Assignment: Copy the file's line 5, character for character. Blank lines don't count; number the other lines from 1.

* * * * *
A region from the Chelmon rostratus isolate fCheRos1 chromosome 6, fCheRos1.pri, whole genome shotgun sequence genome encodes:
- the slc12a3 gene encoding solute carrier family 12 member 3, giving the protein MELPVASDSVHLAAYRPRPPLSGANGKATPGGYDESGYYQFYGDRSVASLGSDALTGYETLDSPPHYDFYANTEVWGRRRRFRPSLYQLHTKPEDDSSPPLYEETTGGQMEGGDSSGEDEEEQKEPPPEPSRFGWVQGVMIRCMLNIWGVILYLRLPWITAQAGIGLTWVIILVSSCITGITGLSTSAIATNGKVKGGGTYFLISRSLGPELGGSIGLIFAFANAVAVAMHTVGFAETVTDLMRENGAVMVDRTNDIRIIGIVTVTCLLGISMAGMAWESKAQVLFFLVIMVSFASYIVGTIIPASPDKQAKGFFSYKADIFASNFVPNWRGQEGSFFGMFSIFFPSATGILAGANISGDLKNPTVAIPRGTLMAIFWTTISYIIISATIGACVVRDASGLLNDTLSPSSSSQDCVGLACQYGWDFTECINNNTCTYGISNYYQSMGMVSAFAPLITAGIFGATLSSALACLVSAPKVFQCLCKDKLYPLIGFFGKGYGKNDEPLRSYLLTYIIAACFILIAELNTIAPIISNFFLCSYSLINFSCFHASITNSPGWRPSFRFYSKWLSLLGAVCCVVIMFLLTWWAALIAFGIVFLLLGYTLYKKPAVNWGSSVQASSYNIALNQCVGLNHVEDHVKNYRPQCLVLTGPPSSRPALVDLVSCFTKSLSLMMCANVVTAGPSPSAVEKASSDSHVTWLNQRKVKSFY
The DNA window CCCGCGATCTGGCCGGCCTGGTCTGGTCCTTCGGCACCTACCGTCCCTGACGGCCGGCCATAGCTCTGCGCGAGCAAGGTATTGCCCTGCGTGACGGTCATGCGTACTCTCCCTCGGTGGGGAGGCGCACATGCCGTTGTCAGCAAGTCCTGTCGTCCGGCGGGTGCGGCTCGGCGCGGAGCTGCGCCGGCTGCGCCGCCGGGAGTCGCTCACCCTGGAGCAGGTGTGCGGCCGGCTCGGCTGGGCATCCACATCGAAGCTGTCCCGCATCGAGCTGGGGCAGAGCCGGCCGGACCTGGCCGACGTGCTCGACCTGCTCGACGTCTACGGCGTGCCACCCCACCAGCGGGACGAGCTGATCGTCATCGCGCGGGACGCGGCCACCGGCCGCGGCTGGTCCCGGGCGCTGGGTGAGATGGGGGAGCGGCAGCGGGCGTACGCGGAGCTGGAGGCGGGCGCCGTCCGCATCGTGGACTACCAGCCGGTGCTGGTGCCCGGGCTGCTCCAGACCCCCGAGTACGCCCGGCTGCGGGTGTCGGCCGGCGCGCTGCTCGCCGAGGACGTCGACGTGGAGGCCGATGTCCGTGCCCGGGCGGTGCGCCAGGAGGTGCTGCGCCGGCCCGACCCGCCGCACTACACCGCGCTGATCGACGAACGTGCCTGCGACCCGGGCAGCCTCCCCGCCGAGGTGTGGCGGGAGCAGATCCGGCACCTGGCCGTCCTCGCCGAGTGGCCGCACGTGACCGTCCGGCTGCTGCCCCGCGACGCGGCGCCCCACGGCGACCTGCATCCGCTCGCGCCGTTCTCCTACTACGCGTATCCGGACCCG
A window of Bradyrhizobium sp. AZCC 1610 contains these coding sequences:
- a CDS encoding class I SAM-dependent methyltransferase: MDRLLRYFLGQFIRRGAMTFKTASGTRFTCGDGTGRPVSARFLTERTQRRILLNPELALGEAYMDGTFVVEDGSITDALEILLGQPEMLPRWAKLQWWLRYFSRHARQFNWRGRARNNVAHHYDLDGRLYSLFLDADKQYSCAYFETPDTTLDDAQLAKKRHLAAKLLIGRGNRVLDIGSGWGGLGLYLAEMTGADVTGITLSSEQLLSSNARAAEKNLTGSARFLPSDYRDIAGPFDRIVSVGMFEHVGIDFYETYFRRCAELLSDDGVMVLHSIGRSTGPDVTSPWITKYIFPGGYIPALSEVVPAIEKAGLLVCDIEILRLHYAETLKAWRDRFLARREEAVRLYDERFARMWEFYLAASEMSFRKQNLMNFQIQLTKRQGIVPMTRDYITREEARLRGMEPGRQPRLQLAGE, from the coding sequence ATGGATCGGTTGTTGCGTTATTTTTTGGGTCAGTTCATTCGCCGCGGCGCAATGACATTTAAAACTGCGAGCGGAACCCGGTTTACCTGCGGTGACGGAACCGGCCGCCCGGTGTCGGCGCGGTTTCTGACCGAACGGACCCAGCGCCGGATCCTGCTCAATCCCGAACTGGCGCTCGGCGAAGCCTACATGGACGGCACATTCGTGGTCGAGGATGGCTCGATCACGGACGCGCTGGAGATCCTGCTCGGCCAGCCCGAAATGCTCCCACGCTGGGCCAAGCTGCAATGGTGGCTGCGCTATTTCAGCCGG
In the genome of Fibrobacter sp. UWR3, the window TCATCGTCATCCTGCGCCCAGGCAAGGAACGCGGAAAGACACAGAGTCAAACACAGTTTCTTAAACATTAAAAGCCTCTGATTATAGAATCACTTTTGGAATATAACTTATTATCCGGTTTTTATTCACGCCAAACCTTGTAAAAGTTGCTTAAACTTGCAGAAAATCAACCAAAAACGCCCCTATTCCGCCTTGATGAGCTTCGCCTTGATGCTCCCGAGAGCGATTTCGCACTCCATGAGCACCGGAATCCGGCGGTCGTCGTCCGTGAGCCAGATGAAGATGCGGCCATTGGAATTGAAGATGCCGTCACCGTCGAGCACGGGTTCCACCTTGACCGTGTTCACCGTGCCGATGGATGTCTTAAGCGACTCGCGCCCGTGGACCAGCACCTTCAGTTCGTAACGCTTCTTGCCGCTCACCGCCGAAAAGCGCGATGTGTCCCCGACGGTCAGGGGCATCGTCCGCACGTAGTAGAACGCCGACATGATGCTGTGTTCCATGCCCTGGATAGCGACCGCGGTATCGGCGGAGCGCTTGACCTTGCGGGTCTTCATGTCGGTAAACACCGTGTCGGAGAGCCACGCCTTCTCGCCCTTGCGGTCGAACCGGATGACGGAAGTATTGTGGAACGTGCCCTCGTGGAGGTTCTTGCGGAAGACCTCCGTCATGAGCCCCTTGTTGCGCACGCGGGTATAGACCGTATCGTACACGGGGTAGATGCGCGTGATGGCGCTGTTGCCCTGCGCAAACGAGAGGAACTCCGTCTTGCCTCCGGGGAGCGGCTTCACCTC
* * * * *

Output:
- a CDS encoding class I SAM-dependent methyltransferase: MDRLLRYFLGQFIRRGAMTFKTASGTRFTCGDGTGRPVSARFLTERTQRRILLNPELALGEAYMDGTFVVEDGSITDALEILLGQPEMLPRWAKLQWWLRYFSRHARQFNWRGRARNNVAHHYDLDGRLYSLFLDADKQYSCAYFETPDTTLDDAQLAKKRHLAAKLLIGRGNRVLDIGSGWGGLGLYLAEMTGADVTGITLSSEQLLSSNARAAEKNLTGSARFLPSDYRDIAGPFDRIVSVGMFEHVGIDFYETYFRRCAELLSDDGVMVLHSIGRSTGPDVTSPWITKYIFPGGYIPALSEVVPAIEKAGLLVCDIEILRLHYAETLKAWRDRFLARREEAVRLYDERFARMWEFYLAASEMSFRKQNLMNFQIQLTKRQGIVPMTRDYITREEARLRGMEPGRQPRLQLAGE, from the coding sequence ATGGATCGGTTGTTGCGTTATTTTTTGGGTCAGTTCATTCGCCGCGGCGCAATGACATTTAAAACTGCGAGCGGAACCCGGTTTACCTGCGGTGACGGAACCGGCCGCCCGGTGTCGGCGCGGTTTCTGACCGAACGGACCCAGCGCCGGATCCTGCTCAATCCCGAACTGGCGCTCGGCGAAGCCTACATGGACGGCACATTCGTGGTCGAGGATGGCTCGATCACGGACGCGCTGGAGATCCTGCTCGGCCAGCCCGAAATGCTCCCACGCTGGGCCAAGCTGCAATGGTGGCTGCGCTATTTCAGCCGG